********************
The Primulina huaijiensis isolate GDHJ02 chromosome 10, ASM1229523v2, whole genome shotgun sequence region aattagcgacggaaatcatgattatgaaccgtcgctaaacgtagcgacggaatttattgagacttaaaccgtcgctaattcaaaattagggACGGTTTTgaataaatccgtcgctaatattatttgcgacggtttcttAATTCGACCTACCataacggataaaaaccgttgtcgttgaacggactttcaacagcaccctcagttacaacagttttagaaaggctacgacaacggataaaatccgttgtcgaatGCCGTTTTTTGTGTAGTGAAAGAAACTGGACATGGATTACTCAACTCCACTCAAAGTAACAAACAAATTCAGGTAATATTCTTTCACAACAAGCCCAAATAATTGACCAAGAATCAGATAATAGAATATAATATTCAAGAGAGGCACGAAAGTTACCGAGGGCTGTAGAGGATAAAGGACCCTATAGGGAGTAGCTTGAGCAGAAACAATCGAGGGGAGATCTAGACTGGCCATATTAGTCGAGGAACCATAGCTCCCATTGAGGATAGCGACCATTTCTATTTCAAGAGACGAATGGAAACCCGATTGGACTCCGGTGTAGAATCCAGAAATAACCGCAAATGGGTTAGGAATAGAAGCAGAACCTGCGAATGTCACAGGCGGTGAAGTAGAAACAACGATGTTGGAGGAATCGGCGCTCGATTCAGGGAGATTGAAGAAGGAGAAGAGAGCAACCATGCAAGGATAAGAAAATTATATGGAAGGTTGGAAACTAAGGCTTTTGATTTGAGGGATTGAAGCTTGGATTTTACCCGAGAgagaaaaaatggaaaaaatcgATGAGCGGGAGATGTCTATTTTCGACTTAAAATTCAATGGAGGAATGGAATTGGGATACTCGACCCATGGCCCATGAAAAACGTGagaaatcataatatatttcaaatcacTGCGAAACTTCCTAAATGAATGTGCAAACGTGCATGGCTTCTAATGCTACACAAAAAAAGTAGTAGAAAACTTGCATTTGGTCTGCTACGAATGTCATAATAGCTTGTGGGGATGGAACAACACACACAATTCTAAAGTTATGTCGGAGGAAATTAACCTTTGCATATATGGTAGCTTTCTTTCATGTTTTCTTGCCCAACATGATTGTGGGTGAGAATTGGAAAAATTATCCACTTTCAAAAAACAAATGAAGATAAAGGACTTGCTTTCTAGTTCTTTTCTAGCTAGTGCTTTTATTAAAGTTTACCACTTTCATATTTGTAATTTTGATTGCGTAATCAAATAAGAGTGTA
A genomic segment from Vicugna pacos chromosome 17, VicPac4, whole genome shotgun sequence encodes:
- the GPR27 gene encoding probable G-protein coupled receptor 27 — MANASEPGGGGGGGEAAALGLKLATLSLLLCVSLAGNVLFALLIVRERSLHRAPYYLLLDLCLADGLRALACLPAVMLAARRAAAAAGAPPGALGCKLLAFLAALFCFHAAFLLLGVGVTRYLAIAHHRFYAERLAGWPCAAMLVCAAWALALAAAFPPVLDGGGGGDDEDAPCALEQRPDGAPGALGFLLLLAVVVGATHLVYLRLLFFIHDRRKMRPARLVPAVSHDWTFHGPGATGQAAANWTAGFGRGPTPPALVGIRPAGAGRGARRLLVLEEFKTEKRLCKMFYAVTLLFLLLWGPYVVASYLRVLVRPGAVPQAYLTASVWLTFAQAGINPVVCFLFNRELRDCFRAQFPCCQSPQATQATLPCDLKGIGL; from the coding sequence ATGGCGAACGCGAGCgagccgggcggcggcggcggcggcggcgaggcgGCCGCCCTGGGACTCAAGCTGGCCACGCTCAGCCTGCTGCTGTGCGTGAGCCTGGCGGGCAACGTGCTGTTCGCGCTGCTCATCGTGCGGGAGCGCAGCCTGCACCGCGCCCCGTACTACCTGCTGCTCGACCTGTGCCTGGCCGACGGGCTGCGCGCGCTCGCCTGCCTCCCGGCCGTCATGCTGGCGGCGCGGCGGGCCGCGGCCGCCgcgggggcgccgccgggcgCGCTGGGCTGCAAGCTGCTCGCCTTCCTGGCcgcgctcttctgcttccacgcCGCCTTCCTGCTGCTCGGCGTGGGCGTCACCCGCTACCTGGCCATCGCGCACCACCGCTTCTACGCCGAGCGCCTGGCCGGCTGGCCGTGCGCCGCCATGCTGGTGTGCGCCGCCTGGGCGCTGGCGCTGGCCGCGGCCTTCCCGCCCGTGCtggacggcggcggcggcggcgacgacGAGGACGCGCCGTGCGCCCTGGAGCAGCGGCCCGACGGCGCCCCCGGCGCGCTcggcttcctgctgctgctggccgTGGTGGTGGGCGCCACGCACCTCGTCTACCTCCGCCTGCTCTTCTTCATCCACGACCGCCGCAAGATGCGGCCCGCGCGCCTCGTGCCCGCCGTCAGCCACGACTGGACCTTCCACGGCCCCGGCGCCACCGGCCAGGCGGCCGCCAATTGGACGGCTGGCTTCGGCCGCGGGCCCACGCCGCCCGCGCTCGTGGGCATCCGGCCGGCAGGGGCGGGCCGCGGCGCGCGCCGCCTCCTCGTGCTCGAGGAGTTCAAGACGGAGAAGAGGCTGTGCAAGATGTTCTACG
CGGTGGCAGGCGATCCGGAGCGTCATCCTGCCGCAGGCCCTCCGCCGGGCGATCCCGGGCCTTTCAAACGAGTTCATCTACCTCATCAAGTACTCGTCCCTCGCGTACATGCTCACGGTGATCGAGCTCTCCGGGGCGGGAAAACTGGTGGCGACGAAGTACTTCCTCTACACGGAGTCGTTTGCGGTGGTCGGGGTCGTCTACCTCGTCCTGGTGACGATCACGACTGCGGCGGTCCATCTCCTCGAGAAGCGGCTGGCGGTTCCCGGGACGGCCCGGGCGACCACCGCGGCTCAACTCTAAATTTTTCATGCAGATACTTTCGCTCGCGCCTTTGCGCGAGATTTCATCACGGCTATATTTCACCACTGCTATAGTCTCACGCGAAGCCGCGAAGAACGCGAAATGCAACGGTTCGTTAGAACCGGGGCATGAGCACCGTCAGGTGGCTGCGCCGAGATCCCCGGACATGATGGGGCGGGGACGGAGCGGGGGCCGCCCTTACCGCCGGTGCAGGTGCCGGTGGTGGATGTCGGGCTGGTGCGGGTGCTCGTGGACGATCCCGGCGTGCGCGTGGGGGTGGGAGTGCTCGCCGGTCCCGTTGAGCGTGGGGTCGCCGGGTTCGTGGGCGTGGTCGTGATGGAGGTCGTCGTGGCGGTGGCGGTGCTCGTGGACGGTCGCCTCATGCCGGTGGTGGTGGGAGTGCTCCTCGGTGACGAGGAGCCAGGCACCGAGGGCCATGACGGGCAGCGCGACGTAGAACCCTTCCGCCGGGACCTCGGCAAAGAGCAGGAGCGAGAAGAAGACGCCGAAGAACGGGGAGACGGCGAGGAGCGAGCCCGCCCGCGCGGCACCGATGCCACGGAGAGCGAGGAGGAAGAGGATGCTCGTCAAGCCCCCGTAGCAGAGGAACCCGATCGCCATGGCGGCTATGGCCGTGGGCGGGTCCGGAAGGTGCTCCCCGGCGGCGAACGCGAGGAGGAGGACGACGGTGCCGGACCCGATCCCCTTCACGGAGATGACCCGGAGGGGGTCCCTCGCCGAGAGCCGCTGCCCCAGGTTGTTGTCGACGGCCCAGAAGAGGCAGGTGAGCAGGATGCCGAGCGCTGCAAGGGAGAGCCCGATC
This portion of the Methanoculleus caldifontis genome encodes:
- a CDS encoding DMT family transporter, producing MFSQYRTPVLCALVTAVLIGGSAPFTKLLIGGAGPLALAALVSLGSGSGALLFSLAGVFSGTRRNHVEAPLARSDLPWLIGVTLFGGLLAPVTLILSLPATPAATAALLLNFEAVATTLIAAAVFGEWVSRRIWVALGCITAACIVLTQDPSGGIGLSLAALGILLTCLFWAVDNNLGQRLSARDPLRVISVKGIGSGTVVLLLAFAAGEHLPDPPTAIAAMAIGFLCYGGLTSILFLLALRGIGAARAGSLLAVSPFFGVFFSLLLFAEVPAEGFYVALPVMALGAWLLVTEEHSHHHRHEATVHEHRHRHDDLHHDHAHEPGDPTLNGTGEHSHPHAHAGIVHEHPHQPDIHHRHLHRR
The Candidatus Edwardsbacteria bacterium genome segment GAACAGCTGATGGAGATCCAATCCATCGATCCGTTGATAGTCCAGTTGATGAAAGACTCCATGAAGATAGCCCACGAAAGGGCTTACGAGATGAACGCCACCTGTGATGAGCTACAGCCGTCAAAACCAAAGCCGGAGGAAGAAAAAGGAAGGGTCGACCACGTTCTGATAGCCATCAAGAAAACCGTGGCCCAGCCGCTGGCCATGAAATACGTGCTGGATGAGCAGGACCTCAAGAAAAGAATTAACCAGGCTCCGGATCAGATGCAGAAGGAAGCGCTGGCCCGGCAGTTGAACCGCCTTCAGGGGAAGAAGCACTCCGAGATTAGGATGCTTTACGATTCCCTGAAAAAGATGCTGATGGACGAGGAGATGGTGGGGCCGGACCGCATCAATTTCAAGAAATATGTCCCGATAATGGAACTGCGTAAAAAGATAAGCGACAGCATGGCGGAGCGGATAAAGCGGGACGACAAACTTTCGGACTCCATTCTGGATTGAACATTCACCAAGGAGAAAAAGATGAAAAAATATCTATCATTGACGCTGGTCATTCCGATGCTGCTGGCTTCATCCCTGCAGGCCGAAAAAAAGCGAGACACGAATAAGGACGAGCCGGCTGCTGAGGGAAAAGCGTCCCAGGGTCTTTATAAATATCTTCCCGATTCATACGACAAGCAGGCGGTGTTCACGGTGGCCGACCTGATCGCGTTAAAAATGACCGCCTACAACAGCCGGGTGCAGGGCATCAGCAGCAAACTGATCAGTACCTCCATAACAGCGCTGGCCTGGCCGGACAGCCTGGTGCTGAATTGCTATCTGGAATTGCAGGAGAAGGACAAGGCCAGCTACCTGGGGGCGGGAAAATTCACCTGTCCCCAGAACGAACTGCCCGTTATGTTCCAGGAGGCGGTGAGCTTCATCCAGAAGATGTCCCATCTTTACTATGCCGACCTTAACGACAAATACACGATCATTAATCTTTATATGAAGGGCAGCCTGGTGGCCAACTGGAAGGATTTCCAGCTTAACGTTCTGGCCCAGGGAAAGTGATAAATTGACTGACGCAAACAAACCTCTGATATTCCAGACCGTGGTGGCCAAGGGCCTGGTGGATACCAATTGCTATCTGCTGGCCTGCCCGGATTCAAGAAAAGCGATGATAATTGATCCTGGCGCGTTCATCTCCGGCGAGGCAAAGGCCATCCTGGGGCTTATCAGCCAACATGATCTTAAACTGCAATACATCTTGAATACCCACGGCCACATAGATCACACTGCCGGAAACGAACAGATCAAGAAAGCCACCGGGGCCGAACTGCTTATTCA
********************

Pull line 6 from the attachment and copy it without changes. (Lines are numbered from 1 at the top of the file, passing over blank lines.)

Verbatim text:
- a CDS encoding DMT family transporter, producing MFSQYRTPVLCALVTAVLIGGSAPFTKLLIGGAGPLALAALVSLGSGSGALLFSLAGVFSGTRRNHVEAPLARSDLPWLIGVTLFGGLLAPVTLILSLPATPAATAALLLNFEAVATTLIAAAVFGEWVSRRIWVALGCITAACIVLTQDPSGGIGLSLAALGILLTCLFWAVDNNLGQRLSARDPLRVISVKGIGSGTVVLLLAFAAGEHLPDPPTAIAAMAIGFLCYGGLTSILFLLALRGIGAARAGSLLAVSPFFGVFFSLLLFAEVPAEGFYVALPVMALGAWLLVTEEHSHHHRHEATVHEHRHRHDDLHHDHAHEPGDPTLNGTGEHSHPHAHAGIVHEHPHQPDIHHRHLHRR